Provinces, cities and municipalities shall be liable for damages for the death of, or injuries suffered by, any person by reason of defective conditions of road, streets, bridges, public buildings, and other public works under their control or supervision.
          Manila maintains that the former provision should prevail over the latter, because Republic Act 409, is a special law, intended exclusively for the City of Manila, whereas the Civil Code is a general law, applicable to the entire Philippines.
QUESTIONS: (1) Is the contention of Manila correct? (2) Is the City of Manila liable for damages? Explain.
ANSWER: CITY OF MANILA, petitioner, vs.GENARO N. TEOTICO and COURT OF APPEALS, respondents. EN BANCG.R. No. L-23052   January 29, 1968
18. (a)The general rule is that Courts shy away from deciding cases which have become moot and academic. State the four exceptions to this rule
(b) For Taxpayers, voters, concerned citizens, and legislators to be accorded standing to sue, what requirements must be met?

ANSWER:(a)The "moot and academic" principle is not a magical formula that can automatically dissuade the courts in resolving a case. Courts will decide cases, otherwise moot and academic, if: first, there is a grave violation of the Constitution;31 second, the exceptional character of the situation and the paramount public interest is involved;32 third, when constitutional issue raised requires formulation of controlling principles to guide the bench, the bar, and the public;33 and fourth, the case is capable of repetition yet evading review.34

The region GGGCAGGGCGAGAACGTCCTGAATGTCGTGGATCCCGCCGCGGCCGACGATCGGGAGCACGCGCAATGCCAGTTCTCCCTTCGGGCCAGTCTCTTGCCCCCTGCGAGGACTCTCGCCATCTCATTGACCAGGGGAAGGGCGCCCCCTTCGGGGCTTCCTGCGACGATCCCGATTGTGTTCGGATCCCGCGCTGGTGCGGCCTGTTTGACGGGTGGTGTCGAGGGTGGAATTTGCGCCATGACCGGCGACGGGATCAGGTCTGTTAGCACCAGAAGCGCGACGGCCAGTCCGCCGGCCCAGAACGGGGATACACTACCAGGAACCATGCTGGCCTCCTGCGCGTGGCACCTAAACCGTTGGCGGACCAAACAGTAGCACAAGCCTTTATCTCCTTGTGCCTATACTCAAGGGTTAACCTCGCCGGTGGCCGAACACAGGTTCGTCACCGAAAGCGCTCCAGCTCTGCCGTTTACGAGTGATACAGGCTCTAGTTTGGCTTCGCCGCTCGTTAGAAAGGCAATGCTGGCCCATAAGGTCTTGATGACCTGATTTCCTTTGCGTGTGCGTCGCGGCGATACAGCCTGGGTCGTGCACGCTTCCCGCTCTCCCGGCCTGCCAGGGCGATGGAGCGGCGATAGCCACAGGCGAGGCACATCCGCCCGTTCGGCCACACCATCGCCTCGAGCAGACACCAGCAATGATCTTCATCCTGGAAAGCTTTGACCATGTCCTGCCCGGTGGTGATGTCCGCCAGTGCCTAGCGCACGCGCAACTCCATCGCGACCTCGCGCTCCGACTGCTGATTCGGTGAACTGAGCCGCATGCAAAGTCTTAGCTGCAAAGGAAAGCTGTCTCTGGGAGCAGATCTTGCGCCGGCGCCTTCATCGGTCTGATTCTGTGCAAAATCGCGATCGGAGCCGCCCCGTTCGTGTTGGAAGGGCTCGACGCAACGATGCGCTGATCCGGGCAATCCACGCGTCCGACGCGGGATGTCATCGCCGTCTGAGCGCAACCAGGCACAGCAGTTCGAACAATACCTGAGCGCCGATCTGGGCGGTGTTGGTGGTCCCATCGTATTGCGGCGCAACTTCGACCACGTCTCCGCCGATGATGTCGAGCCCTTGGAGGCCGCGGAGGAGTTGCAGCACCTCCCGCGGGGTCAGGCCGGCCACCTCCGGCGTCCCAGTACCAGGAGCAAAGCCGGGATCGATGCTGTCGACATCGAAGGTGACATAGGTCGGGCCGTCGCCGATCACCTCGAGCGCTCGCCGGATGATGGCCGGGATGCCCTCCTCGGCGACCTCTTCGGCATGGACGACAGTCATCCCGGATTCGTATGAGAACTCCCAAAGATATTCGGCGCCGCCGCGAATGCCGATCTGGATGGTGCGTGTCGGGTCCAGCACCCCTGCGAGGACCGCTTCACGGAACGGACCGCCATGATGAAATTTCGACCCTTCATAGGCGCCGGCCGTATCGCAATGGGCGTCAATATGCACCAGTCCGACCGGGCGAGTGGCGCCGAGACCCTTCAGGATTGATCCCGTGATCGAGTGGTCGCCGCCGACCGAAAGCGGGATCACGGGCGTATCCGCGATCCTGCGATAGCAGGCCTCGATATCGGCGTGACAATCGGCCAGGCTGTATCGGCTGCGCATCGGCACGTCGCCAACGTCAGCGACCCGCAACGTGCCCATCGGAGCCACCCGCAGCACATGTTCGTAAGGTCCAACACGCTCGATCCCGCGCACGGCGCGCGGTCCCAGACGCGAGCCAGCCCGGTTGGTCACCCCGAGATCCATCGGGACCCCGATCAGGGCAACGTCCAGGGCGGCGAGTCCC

(b) Taxpayers, voters, concerned citizens, and legislators may be accorded standing to sue, provided that the following requirements are met:
(1) the cases involve constitutional issues;
(2) for taxpayers, there must be a claim of illegal disbursement of public funds or that the tax measure is unconstitutional;
(3) for voters, there must be a showing of obvious interest in the validity of the election law in question;
(4) for concerned citizens, there must be a showing that the issues raised are of transcendental importance which must be settled early; and

19. Petitioners are all members of the MALAYA LOLAS, a non-stock, non-profit organization registered with the Securities and Exchange Commission, established for the purpose of providing aid to the victims of rape by Japanese military forces in the Philippines during the Second World War. 

Petitioners narrate that during the Second World War, the Japanese army attacked villages and systematically raped the women as part of the destruction of the village. Their communities were bombed, houses were looted and burned, and civilians were publicly tortured, mutilated, and slaughtered. Japanese soldiers forcibly seized the women and held them in houses or cells, where they were repeatedly raped, beaten, and abused by Japanese soldiers. As a result of the actions of their Japanese tormentors, the petitioners have spent their lives in misery, having endured physical injuries, pain and disability, and mental and emotional suffering.